Academic journal article Merrill-Palmer Quarterly

Children's Narrative Accounts and Judgments of Their Own Peer-Exclusion Experiences

Academic journal article Merrill-Palmer Quarterly

Children's Narrative Accounts and Judgments of Their Own Peer-Exclusion Experiences

Article excerpt

Peer exclusion is a multifaceted social experience, one that has drawn attention from developmental, clinical, and social psychologists (e.g., Baumeister & Catanese, 2001; Killen, Margie & Sinno, 2006; Ladd, Herald-Brown, & Reiser, 2008; Twenge, 2005). Exclusion is commonly thought of as a form of relational or social aggression (e.g., Ostrov & Keating, 2004; Underwood, Scott, Galperin, Bjornstad, & Sexton, 2004) inasmuch as it serves as a means for purposefully, though perhaps subtly or covertly, harming others by manipulating or disrupting relationships. However, peer exclusion is not always intended to harm; rather, instances of peer exclusion may reflect children's attempts at maintaining friendships, drawing group boundaries, and optimizing group functioning (e.g., Corsaro, 1985; Evaldsson & Tellgren, 2009; Goodwin, 2002; Horn, 2005). Therefore, peer exclusion can also be considered as an inevitable feature of normative social interactions. Indeed, in childhood and adolescence, peer exclusion is a very common experience, and although some children are consistently rejected by their peers and some habitually exclude others, most children of all ages exclude one another occasionally (Bukowski & Sippola, 2001; Underwood & Buhrmester, 2007). Importantly, however, even when not used as a means for intentionally harming others, exclusion involves the potential for distress and hurt feelings of those excluded (e.g., Fänger, Frankel, & Hazen, 2012; Horn, 2005; Killen et al., 2006).

Though substantial research has been devoted to relational and social aggression (for reviews, see Archer & Coyne, 2005; Card, Stucky, Sawalani, & Little, 2008), most studies have not differentiated among the types of behaviors that are counted as socially or relationally aggressive, and relatively few have focused solely on children's peer exclusion experiences. Overall, this research (e.g., Evaldsson & Tellgren, 2009; Fänger et al., 2012; Underwood & Buhrmester, 2007; Underwood et al., 2004) has shown that exclusionary behaviors can be observed among children as young as 4 and through adolescence, and take varied forms ranging from unmitigated exclusion (e.g., "No, you cannot play with us") through indirect forms involving gestural exclusion (e.g., eye rolling, turning away, ignoring) and planful but covert behaviors (e.g., not inviting a peer). Although exclusionary behaviors are largely perceived as painful (e.g., Fänger et al., 2012; Löfdahl & Hägglund, 2006; Paquette & Underwood, 1999), they do not typically appear to involve the intent to harm (e.g., Evaldsson & Tellgren, 2009; Fänger et al., 2012). Nevertheless, researchers note that it is difficult to determine whether a behavior was intentional without directly assessing the judgments of those involved (e.g., Fänger et al., 2012; Underwood, Galen, & Paquette, 2001). Interestingly, when adolescents were asked to describe a specific incident when they had been the target of social aggression, only a small minority (16%) discussed being excluded from a group as an example of a time when someone had intended to harm them (Paquette & Underwood, 1999).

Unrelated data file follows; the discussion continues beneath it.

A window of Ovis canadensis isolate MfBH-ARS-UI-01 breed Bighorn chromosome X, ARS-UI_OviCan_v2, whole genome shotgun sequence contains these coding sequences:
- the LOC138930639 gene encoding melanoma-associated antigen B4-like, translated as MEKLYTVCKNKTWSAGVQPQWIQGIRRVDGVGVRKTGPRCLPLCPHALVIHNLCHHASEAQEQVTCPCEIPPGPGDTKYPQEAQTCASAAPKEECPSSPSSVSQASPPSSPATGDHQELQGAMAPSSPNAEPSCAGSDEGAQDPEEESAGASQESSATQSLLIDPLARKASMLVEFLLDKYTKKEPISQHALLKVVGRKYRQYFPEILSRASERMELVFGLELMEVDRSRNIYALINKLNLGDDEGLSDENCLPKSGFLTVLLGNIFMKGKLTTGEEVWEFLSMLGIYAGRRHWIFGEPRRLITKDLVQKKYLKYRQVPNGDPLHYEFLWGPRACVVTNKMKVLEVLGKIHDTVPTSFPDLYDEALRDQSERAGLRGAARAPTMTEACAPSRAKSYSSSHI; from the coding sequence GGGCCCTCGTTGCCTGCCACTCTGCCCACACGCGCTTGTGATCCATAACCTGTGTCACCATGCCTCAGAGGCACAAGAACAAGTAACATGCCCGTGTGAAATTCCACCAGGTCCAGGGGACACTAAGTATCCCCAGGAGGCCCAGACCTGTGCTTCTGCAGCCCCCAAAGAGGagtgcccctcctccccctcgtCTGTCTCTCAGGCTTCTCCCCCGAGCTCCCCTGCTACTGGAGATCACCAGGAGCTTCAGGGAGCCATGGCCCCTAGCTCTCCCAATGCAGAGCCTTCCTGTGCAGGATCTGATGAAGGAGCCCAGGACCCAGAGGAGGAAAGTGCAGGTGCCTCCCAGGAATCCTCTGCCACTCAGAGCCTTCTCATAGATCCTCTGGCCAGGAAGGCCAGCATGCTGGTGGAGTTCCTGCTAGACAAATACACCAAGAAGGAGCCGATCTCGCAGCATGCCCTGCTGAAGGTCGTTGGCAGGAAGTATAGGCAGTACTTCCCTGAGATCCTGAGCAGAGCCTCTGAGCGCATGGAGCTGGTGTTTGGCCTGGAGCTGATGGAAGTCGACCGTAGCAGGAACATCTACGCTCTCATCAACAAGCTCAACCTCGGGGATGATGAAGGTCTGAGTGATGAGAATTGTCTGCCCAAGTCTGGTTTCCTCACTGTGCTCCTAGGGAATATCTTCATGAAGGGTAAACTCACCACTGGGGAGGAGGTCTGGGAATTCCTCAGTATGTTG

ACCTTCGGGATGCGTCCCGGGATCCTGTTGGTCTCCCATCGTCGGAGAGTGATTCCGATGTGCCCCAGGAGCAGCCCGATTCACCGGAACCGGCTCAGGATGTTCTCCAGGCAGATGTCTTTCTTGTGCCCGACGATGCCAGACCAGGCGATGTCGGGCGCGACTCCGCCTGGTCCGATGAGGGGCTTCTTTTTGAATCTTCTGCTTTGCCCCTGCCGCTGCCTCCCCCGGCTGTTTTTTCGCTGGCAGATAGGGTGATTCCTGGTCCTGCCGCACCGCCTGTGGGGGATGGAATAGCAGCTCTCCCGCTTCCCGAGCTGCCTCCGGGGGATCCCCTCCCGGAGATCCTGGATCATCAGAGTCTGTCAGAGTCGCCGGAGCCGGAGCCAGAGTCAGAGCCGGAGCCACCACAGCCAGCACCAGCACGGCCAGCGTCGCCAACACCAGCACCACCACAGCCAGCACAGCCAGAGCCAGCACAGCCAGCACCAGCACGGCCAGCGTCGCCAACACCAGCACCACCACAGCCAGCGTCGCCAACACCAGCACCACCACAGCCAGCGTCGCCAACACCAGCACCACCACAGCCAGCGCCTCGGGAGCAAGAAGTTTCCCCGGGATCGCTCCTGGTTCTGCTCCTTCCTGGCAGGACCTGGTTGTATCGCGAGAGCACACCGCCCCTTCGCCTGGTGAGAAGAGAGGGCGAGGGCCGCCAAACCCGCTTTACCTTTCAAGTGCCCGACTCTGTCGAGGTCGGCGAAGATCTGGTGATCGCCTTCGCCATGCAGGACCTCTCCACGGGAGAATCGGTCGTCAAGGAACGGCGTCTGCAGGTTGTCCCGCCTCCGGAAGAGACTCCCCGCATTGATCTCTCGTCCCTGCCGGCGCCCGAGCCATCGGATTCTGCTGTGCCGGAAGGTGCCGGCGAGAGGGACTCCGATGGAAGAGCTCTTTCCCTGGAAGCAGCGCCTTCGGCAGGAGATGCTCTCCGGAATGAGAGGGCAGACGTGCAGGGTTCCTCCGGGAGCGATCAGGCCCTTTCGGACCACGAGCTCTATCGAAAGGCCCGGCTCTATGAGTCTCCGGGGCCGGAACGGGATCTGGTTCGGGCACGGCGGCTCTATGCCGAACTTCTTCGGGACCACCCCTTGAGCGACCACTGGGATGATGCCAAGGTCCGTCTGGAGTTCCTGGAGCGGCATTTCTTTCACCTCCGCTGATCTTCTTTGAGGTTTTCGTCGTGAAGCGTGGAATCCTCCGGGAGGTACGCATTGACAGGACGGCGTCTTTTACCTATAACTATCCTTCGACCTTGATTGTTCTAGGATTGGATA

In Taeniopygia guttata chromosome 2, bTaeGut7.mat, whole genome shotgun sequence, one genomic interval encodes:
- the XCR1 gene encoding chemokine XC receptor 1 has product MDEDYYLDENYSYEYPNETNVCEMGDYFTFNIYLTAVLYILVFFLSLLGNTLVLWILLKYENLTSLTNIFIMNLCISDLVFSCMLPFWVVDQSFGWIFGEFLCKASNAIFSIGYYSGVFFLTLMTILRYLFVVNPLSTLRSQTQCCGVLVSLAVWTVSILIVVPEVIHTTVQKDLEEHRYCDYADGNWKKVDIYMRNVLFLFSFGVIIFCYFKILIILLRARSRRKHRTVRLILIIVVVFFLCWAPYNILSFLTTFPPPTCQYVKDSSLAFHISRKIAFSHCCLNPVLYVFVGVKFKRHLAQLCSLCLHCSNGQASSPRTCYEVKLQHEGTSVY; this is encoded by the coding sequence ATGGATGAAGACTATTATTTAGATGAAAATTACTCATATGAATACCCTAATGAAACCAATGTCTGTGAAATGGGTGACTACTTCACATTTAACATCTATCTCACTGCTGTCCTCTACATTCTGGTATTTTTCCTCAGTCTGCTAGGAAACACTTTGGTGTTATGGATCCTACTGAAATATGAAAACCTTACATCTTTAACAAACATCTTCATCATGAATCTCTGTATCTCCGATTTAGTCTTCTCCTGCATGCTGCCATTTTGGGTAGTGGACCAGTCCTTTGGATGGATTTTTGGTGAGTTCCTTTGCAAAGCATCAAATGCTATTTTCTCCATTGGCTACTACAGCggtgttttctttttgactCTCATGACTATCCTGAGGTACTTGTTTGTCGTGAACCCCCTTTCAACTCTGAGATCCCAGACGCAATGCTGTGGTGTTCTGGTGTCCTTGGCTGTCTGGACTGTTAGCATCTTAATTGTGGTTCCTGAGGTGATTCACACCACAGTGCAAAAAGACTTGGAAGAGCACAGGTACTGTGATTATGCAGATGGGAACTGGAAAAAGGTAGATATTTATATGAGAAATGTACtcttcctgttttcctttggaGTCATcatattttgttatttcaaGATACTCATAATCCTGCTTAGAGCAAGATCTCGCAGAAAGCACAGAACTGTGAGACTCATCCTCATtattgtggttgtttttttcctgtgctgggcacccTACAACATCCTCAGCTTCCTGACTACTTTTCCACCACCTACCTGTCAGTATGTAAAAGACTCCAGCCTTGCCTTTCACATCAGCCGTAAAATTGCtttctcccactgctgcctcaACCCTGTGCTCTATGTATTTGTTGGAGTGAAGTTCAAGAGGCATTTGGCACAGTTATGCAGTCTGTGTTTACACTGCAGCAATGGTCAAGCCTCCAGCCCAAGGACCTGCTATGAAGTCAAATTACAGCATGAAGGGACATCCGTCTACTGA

The complicated nature of peer exclusion makes it essential that we understand not only what children do, but how they think about it-that is, how they make sense of and evaluate those experiences. To date, extant research on children's thinking about exclusion has relied almost entirely on hypothetical scenarios (e.g., Horn, 2005; Killen et al., 2006) in which moral considerations (e.g., the hurt feelings of the target of exclusion) can be disentangled from social considerations (e.g., the group's legitimate goal to form a winning team). Participants, who are called to make judgments from an outsider's perspective, often give priority to one set of considerations or the other and thus judge exclusion to be unequivocally wrong or right or, at times, offer mixed judgments of the sort "excluding this kid was both wrong and right. …

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